Hazy skies and warmer temperatures are in the forecast for parts of the Caribbean, including Jamaica due to the current weather conditions across the region. This outbreak of dust is expected to reach the Western Caribbean and parts of the USA by as early as this Friday. This feature is generally known as the Saharan Air Layer (SAL), this dry dust generally forms during the late spring through early fall months and moves across the Tropical Atlantic Ocean over a three to five days cycle, according to NOAA’s Hurricane Research Division (HRD).
Experts are indicating that this current blanket of dust over the region is not as massive as the one that was recorded by satellite last June, however, persons in the region should take the necessary precautions. According to NOAA, the SAL is most common during the early parts of the hurricane season, research has that an outbreak of dust along with strong upper-level winds will likely put a lid on any significant tropical development over the next several days across the Atlantic.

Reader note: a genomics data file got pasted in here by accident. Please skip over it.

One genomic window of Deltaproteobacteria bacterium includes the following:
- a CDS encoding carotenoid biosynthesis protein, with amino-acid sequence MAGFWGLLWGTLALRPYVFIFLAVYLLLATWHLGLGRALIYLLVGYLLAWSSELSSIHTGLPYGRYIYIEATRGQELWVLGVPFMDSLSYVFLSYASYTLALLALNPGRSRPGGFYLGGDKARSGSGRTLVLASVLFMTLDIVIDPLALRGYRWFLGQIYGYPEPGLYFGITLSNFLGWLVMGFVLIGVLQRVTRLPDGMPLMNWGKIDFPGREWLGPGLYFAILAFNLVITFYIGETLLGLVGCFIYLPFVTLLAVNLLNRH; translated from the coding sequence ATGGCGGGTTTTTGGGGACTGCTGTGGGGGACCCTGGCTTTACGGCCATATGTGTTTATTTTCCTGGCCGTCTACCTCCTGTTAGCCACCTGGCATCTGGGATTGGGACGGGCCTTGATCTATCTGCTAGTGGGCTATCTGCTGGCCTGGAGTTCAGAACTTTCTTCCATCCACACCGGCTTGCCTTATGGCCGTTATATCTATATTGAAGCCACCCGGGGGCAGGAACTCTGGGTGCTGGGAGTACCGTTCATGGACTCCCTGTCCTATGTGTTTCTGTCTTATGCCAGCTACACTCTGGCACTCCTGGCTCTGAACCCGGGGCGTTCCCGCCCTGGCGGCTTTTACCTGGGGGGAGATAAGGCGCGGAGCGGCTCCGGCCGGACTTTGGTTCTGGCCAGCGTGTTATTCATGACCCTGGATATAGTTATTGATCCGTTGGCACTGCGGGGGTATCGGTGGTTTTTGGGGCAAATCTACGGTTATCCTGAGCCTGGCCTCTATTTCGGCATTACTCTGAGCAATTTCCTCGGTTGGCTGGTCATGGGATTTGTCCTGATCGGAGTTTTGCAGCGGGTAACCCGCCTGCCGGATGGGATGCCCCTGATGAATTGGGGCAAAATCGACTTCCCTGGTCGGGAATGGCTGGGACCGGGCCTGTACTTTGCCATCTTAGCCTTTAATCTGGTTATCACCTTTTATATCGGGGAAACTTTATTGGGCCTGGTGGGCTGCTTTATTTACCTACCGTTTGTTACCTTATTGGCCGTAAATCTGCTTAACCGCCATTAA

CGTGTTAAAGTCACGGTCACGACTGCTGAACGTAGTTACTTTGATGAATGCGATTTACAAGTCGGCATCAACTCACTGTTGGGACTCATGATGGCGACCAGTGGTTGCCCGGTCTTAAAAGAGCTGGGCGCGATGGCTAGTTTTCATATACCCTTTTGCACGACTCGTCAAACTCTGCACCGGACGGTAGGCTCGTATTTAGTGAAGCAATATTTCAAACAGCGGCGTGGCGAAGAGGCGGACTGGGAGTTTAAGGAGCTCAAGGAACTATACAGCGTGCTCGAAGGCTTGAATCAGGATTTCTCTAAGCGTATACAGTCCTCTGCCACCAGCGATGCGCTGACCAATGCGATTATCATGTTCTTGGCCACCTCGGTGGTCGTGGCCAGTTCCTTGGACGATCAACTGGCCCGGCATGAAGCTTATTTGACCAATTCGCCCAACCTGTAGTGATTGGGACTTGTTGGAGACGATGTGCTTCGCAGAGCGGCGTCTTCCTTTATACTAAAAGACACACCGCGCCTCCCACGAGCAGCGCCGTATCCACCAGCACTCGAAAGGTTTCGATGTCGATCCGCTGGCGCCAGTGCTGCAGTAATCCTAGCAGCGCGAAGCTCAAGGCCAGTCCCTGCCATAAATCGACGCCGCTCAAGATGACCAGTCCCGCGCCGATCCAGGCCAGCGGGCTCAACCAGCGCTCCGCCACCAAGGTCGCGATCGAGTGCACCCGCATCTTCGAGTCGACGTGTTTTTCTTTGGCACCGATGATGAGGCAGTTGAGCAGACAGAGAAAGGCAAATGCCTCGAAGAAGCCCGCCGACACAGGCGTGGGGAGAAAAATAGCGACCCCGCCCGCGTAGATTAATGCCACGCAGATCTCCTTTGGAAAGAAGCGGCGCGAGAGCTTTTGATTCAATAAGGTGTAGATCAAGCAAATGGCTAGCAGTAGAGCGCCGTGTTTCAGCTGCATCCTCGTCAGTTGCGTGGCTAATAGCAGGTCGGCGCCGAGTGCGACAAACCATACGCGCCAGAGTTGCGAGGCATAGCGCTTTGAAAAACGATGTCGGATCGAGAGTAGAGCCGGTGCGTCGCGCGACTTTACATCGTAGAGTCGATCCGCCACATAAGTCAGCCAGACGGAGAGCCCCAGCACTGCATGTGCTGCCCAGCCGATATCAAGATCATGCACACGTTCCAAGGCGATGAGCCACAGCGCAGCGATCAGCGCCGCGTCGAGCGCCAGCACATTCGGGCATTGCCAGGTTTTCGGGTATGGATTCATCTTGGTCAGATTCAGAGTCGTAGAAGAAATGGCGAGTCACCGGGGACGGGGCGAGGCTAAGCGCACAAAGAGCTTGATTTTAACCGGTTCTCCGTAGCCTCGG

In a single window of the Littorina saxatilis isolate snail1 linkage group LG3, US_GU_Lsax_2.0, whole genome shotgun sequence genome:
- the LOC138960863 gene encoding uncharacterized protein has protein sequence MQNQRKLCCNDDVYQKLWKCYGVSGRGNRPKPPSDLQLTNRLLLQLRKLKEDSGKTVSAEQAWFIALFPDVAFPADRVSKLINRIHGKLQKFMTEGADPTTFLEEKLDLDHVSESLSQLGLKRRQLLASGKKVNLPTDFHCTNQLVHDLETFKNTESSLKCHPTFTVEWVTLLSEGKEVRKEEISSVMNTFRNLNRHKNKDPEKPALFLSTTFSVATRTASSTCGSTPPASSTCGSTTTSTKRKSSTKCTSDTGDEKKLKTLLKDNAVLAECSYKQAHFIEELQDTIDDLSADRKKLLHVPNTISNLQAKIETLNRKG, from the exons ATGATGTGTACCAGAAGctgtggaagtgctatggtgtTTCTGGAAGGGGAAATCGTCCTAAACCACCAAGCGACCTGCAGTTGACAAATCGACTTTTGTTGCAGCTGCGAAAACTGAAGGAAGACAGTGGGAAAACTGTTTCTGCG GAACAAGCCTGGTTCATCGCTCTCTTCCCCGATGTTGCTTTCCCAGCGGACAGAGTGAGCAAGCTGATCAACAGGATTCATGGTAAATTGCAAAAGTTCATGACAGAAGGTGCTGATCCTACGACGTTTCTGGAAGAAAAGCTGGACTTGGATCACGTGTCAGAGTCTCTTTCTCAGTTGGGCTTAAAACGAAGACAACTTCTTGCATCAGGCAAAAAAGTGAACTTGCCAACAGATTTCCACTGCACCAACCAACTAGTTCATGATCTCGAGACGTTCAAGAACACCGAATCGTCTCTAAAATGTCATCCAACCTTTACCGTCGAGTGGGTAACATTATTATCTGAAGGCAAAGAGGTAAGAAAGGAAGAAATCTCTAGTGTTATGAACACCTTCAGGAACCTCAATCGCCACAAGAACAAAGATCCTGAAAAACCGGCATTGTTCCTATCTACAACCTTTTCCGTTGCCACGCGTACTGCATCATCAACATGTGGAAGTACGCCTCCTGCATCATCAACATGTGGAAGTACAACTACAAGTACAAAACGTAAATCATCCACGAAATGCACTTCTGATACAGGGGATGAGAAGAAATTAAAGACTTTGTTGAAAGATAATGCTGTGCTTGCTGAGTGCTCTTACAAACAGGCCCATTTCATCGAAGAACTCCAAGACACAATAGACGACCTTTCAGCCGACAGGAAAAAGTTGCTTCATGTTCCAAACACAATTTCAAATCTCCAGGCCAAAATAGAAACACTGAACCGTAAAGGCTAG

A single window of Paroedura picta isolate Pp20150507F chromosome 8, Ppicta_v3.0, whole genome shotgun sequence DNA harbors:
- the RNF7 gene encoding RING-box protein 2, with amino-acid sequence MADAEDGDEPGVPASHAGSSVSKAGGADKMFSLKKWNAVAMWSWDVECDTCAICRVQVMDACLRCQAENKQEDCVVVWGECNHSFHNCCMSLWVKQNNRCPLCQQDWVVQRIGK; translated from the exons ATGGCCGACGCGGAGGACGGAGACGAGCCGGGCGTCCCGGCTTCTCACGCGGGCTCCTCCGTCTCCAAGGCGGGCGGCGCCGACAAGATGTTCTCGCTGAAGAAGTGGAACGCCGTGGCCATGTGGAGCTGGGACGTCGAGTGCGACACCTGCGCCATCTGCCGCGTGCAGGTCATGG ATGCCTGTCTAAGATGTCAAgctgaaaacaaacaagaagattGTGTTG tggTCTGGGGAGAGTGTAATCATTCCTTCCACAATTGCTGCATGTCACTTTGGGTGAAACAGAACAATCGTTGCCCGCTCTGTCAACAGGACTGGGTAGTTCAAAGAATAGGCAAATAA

Currently, countries like Jamaica are already dealing with poor air quality due to an influx of Saharan dust and while most persons will only notice some hazy and hot conditions and more vibrant sunsets. However, health experts say that the dust could be worrying for those with allergies and may even produce symptoms similar to COVID-19.
All persons should therefore take the necessary precautions to stay hydrated and avoid the heat by not staying out in the direct sunlight, especially during the hours of 11 am to 3 pm each day.
One Comment on “A larger blanket of dust sweeping across the Atlantic and the Caribbean”
Admiring the hard work you put into your site and detailed information you present. It’s great to come across a blog every once in a while that isn’t the same out of date rehashed material. Fantastic read! I’ve saved your site and I’m adding your RSS feeds to my Google account.